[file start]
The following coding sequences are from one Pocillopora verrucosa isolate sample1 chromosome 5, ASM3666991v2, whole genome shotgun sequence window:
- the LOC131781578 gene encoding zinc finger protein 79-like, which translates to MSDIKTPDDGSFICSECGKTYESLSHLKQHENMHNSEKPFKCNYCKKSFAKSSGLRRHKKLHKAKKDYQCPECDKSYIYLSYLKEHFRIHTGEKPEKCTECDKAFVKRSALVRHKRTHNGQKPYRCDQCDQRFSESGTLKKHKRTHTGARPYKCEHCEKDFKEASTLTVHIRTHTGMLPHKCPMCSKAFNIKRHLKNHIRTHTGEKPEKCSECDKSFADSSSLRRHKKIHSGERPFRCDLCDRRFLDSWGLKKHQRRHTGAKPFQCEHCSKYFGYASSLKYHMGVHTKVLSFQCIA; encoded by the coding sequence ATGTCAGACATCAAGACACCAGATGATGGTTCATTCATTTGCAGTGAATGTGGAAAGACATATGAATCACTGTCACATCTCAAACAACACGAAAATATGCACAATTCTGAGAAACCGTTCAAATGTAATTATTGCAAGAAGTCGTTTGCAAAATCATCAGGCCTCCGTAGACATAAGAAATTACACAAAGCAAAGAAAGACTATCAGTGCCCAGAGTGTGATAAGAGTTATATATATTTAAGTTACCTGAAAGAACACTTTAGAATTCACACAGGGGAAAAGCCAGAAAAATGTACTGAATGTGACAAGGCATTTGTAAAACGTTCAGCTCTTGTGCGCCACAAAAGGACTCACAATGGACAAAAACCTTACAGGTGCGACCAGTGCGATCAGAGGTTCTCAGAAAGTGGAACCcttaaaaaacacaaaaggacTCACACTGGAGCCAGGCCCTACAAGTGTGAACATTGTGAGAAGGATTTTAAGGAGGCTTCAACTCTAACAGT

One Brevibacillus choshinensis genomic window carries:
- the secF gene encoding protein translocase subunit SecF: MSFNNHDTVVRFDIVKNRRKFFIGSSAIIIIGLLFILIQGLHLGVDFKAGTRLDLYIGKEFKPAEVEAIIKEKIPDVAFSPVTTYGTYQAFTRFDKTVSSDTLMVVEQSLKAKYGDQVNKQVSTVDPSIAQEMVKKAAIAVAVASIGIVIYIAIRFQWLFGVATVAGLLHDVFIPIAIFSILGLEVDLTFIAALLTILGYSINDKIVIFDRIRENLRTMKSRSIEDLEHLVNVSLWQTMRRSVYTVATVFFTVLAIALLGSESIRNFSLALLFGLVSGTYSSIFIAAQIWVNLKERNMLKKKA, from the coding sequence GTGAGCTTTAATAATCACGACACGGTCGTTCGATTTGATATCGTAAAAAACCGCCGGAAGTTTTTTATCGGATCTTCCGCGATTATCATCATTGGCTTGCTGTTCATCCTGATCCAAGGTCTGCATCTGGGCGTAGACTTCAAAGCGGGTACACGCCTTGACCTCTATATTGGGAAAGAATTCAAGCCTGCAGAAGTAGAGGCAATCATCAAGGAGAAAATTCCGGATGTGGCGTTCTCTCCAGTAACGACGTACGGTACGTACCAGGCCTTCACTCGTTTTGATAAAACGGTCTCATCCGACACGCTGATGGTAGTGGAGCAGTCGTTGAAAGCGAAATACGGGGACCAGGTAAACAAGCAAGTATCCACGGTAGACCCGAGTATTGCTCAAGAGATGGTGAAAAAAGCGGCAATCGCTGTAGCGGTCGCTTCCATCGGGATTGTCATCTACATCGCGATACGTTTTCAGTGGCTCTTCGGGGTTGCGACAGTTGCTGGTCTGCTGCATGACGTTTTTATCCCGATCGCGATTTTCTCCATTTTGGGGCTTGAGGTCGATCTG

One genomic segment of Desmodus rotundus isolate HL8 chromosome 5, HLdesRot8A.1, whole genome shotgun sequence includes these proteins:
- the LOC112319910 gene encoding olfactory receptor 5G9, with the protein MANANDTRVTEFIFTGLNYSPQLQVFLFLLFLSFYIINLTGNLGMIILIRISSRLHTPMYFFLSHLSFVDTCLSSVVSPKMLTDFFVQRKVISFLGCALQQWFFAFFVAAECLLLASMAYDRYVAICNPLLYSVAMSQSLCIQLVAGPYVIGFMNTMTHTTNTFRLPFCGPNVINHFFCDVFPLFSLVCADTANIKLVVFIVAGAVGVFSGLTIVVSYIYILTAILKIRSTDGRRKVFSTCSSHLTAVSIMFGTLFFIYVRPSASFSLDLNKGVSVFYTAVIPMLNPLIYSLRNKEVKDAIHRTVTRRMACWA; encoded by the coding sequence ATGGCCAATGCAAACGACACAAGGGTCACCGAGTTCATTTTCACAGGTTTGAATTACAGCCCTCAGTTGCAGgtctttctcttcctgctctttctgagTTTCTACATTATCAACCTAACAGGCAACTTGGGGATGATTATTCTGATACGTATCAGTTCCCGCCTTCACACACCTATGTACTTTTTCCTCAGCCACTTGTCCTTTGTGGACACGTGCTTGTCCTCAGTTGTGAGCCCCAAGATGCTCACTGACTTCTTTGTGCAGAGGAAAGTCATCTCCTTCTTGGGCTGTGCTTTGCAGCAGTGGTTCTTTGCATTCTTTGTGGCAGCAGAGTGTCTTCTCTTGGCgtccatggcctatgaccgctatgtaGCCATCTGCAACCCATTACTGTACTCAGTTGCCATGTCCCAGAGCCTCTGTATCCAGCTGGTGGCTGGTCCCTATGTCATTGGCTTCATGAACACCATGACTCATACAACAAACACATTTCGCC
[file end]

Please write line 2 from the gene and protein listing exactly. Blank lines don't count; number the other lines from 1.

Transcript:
- the LOC131781578 gene encoding zinc finger protein 79-like, which translates to MSDIKTPDDGSFICSECGKTYESLSHLKQHENMHNSEKPFKCNYCKKSFAKSSGLRRHKKLHKAKKDYQCPECDKSYIYLSYLKEHFRIHTGEKPEKCTECDKAFVKRSALVRHKRTHNGQKPYRCDQCDQRFSESGTLKKHKRTHTGARPYKCEHCEKDFKEASTLTVHIRTHTGMLPHKCPMCSKAFNIKRHLKNHIRTHTGEKPEKCSECDKSFADSSSLRRHKKIHSGERPFRCDLCDRRFLDSWGLKKHQRRHTGAKPFQCEHCSKYFGYASSLKYHMGVHTKVLSFQCIA; encoded by the coding sequence ATGTCAGACATCAAGACACCAGATGATGGTTCATTCATTTGCAGTGAATGTGGAAAGACATATGAATCACTGTCACATCTCAAACAACACGAAAATATGCACAATTCTGAGAAACCGTTCAAATGTAATTATTGCAAGAAGTCGTTTGCAAAATCATCAGGCCTCCGTAGACATAAGAAATTACACAAAGCAAAGAAAGACTATCAGTGCCCAGAGTGTGATAAGAGTTATATATATTTAAGTTACCTGAAAGAACACTTTAGAATTCACACAGGGGAAAAGCCAGAAAAATGTACTGAATGTGACAAGGCATTTGTAAAACGTTCAGCTCTTGTGCGCCACAAAAGGACTCACAATGGACAAAAACCTTACAGGTGCGACCAGTGCGATCAGAGGTTCTCAGAAAGTGGAACCcttaaaaaacacaaaaggacTCACACTGGAGCCAGGCCCTACAAGTGTGAACATTGTGAGAAGGATTTTAAGGAGGCTTCAACTCTAACAGT